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For example, a defective calendar entry in a user mailbox displays in such a way that the user cannot change (edit, delete, or move) it. In addition, the user cannot delete the reminder permanently, even if the appointment is in the past. It therefore always pops up again.
Users are literally helpless because they cannot do anything about these defective entries. The only temporary solution is to push the appointment reminders as far into the future as possible.
This phenomenon occurs both in Outlook's online mode and in Outlook on the Web (OWA). It is therefore not a specific client error.
Users who use Outlook in cached mode can temporarily edit the appointments because Outlook does not constantly check the local copy against Exchange. However, the appointments will pop back up again after the next cache update.
Error messages ^
The following error messages appear:
Sorry, we're having trouble opening this item. This could be temporary, but if you see it again, restart Outlook.""The move, copy, or deletion cannot be completed. The items might have been moved or deleted, or you may not have sufficient permissions. If the item was sent as a task request or meeting request, the sender might not receive updates.
"The item cannot be saved."
The second error message lists missing permissions as a possible cause of the problem. As a first measure, I have therefore checked the permissions of the mailbox folders with:
This excludes a faulty configuration here. Even if the users are already the mailbox owners, you can still use:
This grants them the owner rights again.
However, this had no effect on the abovementioned problem; the error messages still remain.
Analysis using free tools ^
Checking the entries with CalCheck showed the following:
MFCMAPI also found some errors, as the following screenshot shows:
Unfortunately, there are no causes or useful solutions under these error codes.
Attempting a repair using PowerShell ^
Exchange has some PowerShell cmdlets that could fix a broken calendar entry. One of them is:
The command is very rudimentary, and it doesn't give any usable feedback from the console. Instead, you have to look at the event log based on different EventIDs. But above all, it did not bring any success.
Another option is to delete the broken entry via PowerShell. The Search-Mailbox command exists for this. During my troubleshooting attempt, it actually reported that the entry in question had been removed. Unfortunately, the reality was quite different because the defective calendar entry was still there.
Export and reimport ^
Microsoft support suggested as a solution that you export the mailbox to a .pst file without the calendar and then disable the mailbox from the Exchange console.
Then you should create a new empty mailbox and import the .pst file without the calendar. However, this is usually not acceptable to users because they depend on their calendar entries.
A better alternative would be to export the mailbox to a .pst file, skipping only the broken calendar entry. You can do this manually or via PowerShell with New-MailboxExportRequest. Getting the right entry when exporting is a bit time-consuming.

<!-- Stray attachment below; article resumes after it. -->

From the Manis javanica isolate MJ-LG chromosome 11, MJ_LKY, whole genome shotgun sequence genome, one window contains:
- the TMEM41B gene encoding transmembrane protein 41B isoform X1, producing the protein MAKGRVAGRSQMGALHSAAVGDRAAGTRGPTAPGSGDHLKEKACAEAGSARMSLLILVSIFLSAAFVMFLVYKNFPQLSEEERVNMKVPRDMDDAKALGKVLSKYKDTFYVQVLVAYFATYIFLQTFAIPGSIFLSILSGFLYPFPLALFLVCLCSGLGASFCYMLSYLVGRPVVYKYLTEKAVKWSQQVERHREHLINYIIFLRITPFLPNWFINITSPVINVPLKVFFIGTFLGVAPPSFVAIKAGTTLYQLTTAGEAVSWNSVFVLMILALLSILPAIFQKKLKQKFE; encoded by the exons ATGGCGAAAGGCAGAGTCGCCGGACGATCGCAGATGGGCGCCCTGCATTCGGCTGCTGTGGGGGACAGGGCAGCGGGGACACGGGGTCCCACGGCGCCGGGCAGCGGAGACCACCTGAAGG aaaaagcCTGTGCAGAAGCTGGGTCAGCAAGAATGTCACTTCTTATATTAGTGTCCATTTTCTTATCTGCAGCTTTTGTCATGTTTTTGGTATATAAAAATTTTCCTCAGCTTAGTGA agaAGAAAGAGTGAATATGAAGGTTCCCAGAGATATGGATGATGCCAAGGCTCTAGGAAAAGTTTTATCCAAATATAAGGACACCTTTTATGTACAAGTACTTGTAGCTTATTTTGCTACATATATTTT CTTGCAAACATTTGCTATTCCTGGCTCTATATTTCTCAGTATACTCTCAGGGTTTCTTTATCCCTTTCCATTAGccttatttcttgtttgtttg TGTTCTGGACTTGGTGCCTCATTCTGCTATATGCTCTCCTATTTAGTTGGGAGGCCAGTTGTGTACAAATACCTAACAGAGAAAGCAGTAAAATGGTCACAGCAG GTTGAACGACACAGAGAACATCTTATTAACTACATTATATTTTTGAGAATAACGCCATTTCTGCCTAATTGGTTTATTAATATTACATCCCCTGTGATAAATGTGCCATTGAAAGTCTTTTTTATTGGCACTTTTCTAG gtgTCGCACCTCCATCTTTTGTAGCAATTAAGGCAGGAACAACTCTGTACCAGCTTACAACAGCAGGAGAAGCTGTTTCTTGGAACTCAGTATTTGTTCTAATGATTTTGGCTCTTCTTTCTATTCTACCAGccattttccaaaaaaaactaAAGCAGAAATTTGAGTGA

Overall, this is a rather complex approach and not a very nice one because you have to coordinate appointments with the users when you can take their mailboxes offline.
Third-party tools ^
In addition to these onboard tools, some utilities from manufacturers also specialize in repairing mailboxes. However, they are not limited to the mailbox, as they are able to read the Exchange database (EDB) as a whole.
The repair occurs in such a way that it makes the data from the offline EDB available in a new mailbox (Exchange Live) or in a .pst (or other local file). Stellar Repair for Exchange from Stellar Data Recovery is relatively widespread and easy to use. After it has scanned the database, it will display its entire contents.
In my test, Stellar was able to fix the entries. Unfortunately, the fact remains that it is not an online repair, thereby significantly increasing the effort.
Restoring from backup ^
Another option and possibly a more cost-effective one would be to take a closer look at your backup program used to back up Exchange and its mailboxes. I use Veeam Backup & Replication for this.
As expected, the backup included the defective entry.
The disadvantage of restoring to an existing mailbox is that Veeam does not overwrite the existing entries there. It instead creates a copy of every original appointment in the calendar.
The surprise here was that the original calendar entry was still corrupt, but the restored version was not. So it seems Veeam resets the entries.
Hence, to repair the entries in the calendar, you can back up the mailbox once with Veeam, disable it, recreate it, and then restore the backup there. The previously defective calendar entries are now intact again, and the user can edit them.
Currently, there seems to be no method to fix this error online. You can correct a defective calendar entry offline in several ways, but to do this, you always have to create a new mailbox.
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As the error has only occurred with very few users, the repair effort is still minimal. However, it's not possible to determine the actual reason why these few individual calendar entries were defective (5 out of 6,000).